Pandemic Poem #22

Pandemic Poem #22 is about the strong relationship between smells and memory, how a fragrance can forge a memory, and then that fragrance, or the memory of it, can trigger that memory and from there, open you up to a series of memories tied to other scents, in a sort of olfactory stream-of-consciousness as comforting as it is nostalgic. I think in many ways this very human response to smells is what drives us to seek comfort foods–apple pie, homemade bread, tomato soup and grilled cheese sandwiches–whatever we loved as children, whatever we bind in our memories to our comfort and security. Just the smell of that same food calls forth powerful responses from our subconscious. I’m not a scientist, and I don’t know the particular scientific explanation for this phenomenon; I consider it more magic than anything, this ability we have to recall people and things in their absence simply through the waft of a scent on a breeze, the thought of a scent in our minds.

(Reading tip: if you are reading this on your phone screen, turning the screen sideways will result in a correct placement of each line; otherwise, they are broken up in unusual and not especially poetic fashion.)


The Things We Miss

There’s a beautiful tree just outside
one of the dorms on Old Campus,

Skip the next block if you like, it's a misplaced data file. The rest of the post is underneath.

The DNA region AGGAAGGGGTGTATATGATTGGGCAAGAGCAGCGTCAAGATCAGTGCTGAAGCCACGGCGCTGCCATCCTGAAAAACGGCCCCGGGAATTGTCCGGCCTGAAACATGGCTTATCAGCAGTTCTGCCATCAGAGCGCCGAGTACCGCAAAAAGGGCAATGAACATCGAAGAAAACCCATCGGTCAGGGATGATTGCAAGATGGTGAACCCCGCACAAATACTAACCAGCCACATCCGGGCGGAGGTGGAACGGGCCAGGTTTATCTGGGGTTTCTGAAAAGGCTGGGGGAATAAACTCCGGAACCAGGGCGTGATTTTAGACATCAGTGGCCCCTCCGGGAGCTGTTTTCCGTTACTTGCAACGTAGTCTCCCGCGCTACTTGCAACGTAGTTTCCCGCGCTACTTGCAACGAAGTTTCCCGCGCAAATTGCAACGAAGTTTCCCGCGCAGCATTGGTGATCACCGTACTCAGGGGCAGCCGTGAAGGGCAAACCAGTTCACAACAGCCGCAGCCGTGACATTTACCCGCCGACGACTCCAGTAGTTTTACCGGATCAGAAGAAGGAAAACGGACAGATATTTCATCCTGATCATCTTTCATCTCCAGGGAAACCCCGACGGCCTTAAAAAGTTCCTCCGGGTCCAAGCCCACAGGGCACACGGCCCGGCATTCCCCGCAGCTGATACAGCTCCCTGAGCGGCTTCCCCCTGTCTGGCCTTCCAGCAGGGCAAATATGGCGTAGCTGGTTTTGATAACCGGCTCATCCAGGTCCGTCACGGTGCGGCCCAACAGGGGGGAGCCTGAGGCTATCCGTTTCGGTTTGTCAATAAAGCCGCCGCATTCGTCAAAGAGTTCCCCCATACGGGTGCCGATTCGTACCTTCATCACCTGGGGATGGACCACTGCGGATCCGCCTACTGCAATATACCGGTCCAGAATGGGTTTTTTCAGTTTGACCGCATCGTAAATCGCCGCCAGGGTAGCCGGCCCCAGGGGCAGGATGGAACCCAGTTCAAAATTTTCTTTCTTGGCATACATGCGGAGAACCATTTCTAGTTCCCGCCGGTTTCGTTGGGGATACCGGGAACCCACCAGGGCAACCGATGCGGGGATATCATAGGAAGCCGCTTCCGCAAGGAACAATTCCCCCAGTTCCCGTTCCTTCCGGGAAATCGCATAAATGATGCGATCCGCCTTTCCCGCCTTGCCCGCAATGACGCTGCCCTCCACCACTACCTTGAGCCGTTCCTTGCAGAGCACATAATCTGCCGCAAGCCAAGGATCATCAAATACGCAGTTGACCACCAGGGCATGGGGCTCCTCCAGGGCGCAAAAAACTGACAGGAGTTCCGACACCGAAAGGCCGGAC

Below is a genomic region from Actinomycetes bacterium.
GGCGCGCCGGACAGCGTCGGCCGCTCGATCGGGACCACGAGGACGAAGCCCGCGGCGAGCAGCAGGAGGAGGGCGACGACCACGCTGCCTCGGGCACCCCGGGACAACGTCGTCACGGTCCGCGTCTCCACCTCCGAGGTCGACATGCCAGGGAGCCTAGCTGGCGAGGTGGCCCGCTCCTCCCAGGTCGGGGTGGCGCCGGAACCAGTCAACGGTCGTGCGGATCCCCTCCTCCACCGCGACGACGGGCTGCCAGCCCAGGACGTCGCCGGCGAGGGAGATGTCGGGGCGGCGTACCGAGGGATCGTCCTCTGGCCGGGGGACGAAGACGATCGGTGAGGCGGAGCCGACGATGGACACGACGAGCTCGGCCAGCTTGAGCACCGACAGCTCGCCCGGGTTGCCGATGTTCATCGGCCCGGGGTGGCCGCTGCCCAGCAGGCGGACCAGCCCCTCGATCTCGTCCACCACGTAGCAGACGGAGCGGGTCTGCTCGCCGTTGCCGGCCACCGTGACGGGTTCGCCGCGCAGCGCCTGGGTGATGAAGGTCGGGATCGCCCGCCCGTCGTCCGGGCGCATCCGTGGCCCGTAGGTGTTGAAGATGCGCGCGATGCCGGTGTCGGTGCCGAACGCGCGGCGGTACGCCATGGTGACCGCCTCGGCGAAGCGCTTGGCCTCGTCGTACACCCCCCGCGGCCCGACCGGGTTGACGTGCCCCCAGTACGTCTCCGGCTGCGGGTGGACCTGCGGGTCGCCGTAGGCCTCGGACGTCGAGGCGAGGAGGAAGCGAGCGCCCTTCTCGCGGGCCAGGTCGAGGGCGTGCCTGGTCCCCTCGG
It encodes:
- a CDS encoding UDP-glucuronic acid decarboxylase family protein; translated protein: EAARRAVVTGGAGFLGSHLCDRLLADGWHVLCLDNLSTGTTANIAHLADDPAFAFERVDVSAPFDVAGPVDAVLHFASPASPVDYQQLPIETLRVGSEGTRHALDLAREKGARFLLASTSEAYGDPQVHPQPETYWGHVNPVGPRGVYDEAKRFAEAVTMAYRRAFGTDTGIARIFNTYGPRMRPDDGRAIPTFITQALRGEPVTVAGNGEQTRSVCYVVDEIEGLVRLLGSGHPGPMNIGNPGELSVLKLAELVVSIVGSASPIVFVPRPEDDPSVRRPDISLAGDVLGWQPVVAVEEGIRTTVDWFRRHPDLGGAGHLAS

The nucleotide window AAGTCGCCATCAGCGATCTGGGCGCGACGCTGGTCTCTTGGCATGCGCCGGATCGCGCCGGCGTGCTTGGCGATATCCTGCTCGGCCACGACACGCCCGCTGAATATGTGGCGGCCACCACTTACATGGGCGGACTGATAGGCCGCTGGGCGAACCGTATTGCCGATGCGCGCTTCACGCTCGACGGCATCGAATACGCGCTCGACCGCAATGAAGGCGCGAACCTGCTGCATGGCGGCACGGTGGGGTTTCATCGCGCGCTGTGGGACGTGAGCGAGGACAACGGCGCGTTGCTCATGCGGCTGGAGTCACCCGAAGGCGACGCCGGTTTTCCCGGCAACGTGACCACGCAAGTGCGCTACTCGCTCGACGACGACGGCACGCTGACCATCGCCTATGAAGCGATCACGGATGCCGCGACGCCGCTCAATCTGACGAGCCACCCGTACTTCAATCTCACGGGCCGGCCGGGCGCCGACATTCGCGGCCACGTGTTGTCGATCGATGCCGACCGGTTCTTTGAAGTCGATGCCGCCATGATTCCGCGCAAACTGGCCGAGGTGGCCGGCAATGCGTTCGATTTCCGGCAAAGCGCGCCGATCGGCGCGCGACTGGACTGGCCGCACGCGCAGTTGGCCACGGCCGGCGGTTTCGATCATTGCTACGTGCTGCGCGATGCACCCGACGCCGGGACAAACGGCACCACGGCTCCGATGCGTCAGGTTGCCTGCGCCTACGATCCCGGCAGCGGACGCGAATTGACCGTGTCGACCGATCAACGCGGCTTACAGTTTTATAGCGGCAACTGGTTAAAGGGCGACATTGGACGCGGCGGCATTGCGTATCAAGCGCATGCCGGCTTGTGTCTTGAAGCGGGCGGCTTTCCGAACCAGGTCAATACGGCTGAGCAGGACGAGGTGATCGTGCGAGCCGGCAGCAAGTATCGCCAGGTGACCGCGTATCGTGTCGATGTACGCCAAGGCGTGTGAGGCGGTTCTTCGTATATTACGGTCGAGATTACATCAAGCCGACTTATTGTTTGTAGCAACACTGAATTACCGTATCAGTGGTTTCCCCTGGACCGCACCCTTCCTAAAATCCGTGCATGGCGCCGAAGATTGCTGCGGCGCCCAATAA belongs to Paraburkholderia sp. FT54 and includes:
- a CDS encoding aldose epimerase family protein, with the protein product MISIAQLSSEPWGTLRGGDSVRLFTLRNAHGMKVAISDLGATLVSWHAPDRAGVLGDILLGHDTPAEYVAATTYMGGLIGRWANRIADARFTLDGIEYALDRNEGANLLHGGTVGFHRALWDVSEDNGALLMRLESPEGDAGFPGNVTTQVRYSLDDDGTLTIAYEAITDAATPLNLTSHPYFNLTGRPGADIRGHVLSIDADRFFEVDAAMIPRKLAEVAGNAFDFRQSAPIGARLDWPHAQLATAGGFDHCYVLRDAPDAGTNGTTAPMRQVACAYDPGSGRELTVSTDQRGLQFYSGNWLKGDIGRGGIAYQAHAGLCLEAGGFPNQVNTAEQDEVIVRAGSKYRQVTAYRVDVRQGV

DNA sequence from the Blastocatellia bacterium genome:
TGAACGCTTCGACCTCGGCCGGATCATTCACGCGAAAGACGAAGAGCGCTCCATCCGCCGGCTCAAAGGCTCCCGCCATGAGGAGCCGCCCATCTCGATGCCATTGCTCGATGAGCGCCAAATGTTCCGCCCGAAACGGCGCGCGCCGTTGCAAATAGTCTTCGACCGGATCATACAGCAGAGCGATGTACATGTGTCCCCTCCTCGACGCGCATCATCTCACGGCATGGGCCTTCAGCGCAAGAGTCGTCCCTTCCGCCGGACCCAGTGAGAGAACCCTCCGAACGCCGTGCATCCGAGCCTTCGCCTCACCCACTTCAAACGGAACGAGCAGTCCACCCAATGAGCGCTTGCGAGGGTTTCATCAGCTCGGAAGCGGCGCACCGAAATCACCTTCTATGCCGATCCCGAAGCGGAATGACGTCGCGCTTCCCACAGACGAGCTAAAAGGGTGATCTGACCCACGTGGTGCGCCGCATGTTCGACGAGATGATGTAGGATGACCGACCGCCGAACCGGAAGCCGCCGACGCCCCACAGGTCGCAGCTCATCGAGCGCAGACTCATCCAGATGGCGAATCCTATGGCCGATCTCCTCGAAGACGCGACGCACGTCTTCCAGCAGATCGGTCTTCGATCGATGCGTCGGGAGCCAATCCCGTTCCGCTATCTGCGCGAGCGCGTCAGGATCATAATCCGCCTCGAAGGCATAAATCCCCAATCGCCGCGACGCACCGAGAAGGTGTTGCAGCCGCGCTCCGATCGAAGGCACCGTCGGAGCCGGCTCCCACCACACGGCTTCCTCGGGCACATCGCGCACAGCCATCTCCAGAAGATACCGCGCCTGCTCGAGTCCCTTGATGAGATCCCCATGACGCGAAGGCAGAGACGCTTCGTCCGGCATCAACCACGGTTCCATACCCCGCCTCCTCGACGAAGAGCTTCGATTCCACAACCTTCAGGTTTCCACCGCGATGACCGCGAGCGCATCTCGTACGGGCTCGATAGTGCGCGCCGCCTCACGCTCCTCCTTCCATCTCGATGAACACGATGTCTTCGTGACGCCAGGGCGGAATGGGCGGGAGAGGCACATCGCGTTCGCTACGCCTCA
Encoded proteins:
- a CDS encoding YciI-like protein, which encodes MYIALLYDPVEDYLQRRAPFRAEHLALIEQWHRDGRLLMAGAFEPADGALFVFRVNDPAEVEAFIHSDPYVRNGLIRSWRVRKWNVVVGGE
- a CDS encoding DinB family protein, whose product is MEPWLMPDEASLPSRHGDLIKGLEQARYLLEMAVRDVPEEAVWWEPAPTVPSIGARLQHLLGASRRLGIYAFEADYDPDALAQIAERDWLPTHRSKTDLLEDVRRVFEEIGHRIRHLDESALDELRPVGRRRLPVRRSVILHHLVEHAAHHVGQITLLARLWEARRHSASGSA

slight and lovely, and every April
it produces the most blithely fragrant
tiny white blossoms, their heady scent
wafting on the breeze, in through the
windows, announcing even more clearly
than the bright sun that calls them forth:
It’s spring, students! It’s spring, professors!
Everyone on campus, harken to me–
It’s spring!

I’ve never thought to ask what kind of tree it is.
But now, the campus closed, from a distance,
I think of it at unexpected times, wonder what
its name is, how it’s doing, recall its fragrance
with as much nostalgia as I do the smells
of friends and lovers and loved ones in the past–
this particular suntan lotion, that summer;
that particular cologne, one evening out;
the smell of chocolate cake baking, my father.
Tears spring to my eyes: silly woman,
crying over a tree.

And yet, these tears are both welcome
and desired, cathartic: a release of fear,
a rush of love, and of gratitude, a reminder that
the world beyond sequester is still springtime-lovely.
When this is all over, in years to come,
I will point it out to every student walking past:
See that tree? Keep it in mind,
take its scent in, let it imprint upon you
heart and soul; it will sustain you through 
dark and lonely times, accompany you for a lifetime
if you let it.


(Originally written 4/11/2020)


I invite those who are also writing creatively in response to the pandemic to share their words in the comments below. I am sharing the “poem-a-day” on Instagram and Twitter, as well; follow me @mridleyelmes !


About Melissa Ridley Elmes

Professor and writer; Unrepentant nerd; chaotic good. Author of Arthurian Things: A Collection of Poems. PhD, MFA. She/hers. Views my own.
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